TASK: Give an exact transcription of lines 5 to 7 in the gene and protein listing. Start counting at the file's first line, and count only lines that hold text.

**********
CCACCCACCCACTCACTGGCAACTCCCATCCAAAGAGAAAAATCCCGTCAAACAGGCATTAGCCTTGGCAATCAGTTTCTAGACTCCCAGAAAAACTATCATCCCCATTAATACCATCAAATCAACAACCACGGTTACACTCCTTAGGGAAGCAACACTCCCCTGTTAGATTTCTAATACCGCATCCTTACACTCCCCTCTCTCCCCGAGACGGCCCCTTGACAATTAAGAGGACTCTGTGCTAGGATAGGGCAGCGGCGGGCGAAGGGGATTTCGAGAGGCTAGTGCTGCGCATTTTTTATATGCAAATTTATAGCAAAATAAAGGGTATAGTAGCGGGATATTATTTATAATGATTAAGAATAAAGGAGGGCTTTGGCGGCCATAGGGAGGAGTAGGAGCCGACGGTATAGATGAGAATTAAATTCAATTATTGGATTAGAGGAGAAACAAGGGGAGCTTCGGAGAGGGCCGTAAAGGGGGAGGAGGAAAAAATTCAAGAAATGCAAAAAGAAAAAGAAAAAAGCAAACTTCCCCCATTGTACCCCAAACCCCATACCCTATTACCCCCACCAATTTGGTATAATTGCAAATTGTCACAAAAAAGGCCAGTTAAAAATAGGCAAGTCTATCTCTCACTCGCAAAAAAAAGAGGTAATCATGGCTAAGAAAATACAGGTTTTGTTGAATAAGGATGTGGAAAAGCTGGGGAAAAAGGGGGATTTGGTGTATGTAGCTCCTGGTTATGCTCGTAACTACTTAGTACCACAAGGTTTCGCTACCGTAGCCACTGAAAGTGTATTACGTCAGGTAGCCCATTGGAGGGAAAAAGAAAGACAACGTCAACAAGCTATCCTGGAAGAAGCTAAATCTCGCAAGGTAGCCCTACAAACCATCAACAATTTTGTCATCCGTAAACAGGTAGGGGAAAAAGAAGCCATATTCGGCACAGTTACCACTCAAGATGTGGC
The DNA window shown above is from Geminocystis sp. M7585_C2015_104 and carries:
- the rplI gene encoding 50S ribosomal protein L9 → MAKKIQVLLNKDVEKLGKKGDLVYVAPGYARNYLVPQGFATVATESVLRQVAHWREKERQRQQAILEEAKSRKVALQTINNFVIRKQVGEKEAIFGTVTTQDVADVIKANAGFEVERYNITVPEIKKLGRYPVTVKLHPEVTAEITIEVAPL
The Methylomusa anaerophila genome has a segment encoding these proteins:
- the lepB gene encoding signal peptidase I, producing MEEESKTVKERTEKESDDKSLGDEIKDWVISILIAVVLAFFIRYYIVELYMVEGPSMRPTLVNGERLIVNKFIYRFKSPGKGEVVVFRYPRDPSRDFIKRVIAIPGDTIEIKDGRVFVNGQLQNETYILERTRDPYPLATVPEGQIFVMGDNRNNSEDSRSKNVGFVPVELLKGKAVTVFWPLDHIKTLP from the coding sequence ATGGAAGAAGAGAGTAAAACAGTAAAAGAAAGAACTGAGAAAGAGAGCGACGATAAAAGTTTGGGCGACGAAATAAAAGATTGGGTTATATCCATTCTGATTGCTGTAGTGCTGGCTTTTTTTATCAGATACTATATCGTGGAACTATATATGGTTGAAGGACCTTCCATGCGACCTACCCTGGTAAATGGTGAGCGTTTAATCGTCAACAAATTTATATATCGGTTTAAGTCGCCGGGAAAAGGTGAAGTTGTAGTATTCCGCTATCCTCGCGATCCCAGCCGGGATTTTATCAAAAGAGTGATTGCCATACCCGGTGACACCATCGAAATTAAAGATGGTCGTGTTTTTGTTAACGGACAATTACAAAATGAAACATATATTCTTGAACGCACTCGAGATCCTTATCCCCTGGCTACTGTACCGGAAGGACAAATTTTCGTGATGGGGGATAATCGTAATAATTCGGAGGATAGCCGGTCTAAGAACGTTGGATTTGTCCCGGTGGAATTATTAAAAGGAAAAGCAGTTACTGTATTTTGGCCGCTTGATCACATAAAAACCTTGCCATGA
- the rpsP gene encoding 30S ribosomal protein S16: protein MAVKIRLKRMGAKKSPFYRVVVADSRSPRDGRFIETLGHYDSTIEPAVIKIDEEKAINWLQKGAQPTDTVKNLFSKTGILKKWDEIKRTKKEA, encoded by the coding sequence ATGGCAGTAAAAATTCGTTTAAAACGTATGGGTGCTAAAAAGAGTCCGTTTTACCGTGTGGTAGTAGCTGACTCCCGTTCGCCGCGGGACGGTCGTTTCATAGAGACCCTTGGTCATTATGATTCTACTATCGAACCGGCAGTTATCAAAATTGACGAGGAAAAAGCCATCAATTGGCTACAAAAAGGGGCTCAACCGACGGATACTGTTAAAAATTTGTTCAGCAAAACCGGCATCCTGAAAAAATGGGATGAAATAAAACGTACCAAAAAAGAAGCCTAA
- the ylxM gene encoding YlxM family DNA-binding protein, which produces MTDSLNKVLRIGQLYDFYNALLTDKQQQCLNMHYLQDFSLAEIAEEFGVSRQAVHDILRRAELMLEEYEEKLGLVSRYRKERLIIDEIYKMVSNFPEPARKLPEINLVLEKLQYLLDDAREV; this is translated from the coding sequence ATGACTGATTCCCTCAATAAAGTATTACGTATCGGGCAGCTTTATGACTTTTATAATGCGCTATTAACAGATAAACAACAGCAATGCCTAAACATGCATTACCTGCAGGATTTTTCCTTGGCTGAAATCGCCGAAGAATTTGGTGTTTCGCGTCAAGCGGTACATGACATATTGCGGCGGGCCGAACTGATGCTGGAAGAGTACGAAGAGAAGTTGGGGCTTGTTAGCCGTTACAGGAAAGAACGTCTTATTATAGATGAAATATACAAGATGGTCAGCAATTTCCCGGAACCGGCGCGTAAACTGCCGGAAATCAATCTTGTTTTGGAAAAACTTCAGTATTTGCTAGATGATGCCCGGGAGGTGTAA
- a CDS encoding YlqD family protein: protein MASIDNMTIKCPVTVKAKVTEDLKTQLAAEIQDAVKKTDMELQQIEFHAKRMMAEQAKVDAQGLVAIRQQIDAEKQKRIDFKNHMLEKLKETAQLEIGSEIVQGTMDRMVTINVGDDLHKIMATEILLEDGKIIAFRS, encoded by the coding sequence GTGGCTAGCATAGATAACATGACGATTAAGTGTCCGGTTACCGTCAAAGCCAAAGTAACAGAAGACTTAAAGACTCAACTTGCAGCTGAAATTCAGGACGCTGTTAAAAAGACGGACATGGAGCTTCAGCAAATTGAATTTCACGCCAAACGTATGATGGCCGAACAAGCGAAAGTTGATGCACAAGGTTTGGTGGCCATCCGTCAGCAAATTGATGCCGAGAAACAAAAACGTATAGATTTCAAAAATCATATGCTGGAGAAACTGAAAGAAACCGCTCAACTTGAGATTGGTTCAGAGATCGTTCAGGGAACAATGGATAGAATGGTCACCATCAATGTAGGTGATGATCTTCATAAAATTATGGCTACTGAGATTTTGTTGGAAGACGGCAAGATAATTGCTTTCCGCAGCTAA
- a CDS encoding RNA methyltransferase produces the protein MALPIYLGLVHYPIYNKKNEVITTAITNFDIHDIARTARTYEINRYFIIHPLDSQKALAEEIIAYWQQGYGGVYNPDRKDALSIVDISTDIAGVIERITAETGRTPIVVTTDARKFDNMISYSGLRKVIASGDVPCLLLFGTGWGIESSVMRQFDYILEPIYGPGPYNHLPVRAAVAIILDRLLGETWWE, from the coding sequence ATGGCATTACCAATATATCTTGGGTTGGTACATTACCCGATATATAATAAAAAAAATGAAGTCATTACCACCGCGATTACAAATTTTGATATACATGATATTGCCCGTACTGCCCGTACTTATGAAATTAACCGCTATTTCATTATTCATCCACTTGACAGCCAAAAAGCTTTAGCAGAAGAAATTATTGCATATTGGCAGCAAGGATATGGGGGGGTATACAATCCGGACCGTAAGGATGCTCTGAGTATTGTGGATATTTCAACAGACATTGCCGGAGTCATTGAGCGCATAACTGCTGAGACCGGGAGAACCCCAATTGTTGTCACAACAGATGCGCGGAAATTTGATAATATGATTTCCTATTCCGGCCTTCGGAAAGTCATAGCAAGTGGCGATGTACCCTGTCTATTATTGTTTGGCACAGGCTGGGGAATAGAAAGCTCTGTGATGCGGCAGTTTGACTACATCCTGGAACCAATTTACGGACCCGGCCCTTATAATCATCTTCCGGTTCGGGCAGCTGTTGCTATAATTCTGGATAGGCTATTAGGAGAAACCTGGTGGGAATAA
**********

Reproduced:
- the lepB gene encoding signal peptidase I, producing MEEESKTVKERTEKESDDKSLGDEIKDWVISILIAVVLAFFIRYYIVELYMVEGPSMRPTLVNGERLIVNKFIYRFKSPGKGEVVVFRYPRDPSRDFIKRVIAIPGDTIEIKDGRVFVNGQLQNETYILERTRDPYPLATVPEGQIFVMGDNRNNSEDSRSKNVGFVPVELLKGKAVTVFWPLDHIKTLP from the coding sequence ATGGAAGAAGAGAGTAAAACAGTAAAAGAAAGAACTGAGAAAGAGAGCGACGATAAAAGTTTGGGCGACGAAATAAAAGATTGGGTTATATCCATTCTGATTGCTGTAGTGCTGGCTTTTTTTATCAGATACTATATCGTGGAACTATATATGGTTGAAGGACCTTCCATGCGACCTACCCTGGTAAATGGTGAGCGTTTAATCGTCAACAAATTTATATATCGGTTTAAGTCGCCGGGAAAAGGTGAAGTTGTAGTATTCCGCTATCCTCGCGATCCCAGCCGGGATTTTATCAAAAGAGTGATTGCCATACCCGGTGACACCATCGAAATTAAAGATGGTCGTGTTTTTGTTAACGGACAATTACAAAATGAAACATATATTCTTGAACGCACTCGAGATCCTTATCCCCTGGCTACTGTACCGGAAGGACAAATTTTCGTGATGGGGGATAATCGTAATAATTCGGAGGATAGCCGGTCTAAGAACGTTGGATTTGTCCCGGTGGAATTATTAAAAGGAAAAGCAGTTACTGTATTTTGGCCGCTTGATCACATAAAAACCTTGCCATGA
- the rpsP gene encoding 30S ribosomal protein S16: protein MAVKIRLKRMGAKKSPFYRVVVADSRSPRDGRFIETLGHYDSTIEPAVIKIDEEKAINWLQKGAQPTDTVKNLFSKTGILKKWDEIKRTKKEA, encoded by the coding sequence ATGGCAGTAAAAATTCGTTTAAAACGTATGGGTGCTAAAAAGAGTCCGTTTTACCGTGTGGTAGTAGCTGACTCCCGTTCGCCGCGGGACGGTCGTTTCATAGAGACCCTTGGTCATTATGATTCTACTATCGAACCGGCAGTTATCAAAATTGACGAGGAAAAAGCCATCAATTGGCTACAAAAAGGGGCTCAACCGACGGATACTGTTAAAAATTTGTTCAGCAAAACCGGCATCCTGAAAAAATGGGATGAAATAAAACGTACCAAAAAAGAAGCCTAA
- the ylxM gene encoding YlxM family DNA-binding protein, which produces MTDSLNKVLRIGQLYDFYNALLTDKQQQCLNMHYLQDFSLAEIAEEFGVSRQAVHDILRRAELMLEEYEEKLGLVSRYRKERLIIDEIYKMVSNFPEPARKLPEINLVLEKLQYLLDDAREV; this is translated from the coding sequence ATGACTGATTCCCTCAATAAAGTATTACGTATCGGGCAGCTTTATGACTTTTATAATGCGCTATTAACAGATAAACAACAGCAATGCCTAAACATGCATTACCTGCAGGATTTTTCCTTGGCTGAAATCGCCGAAGAATTTGGTGTTTCGCGTCAAGCGGTACATGACATATTGCGGCGGGCCGAACTGATGCTGGAAGAGTACGAAGAGAAGTTGGGGCTTGTTAGCCGTTACAGGAAAGAACGTCTTATTATAGATGAAATATACAAGATGGTCAGCAATTTCCCGGAACCGGCGCGTAAACTGCCGGAAATCAATCTTGTTTTGGAAAAACTTCAGTATTTGCTAGATGATGCCCGGGAGGTGTAA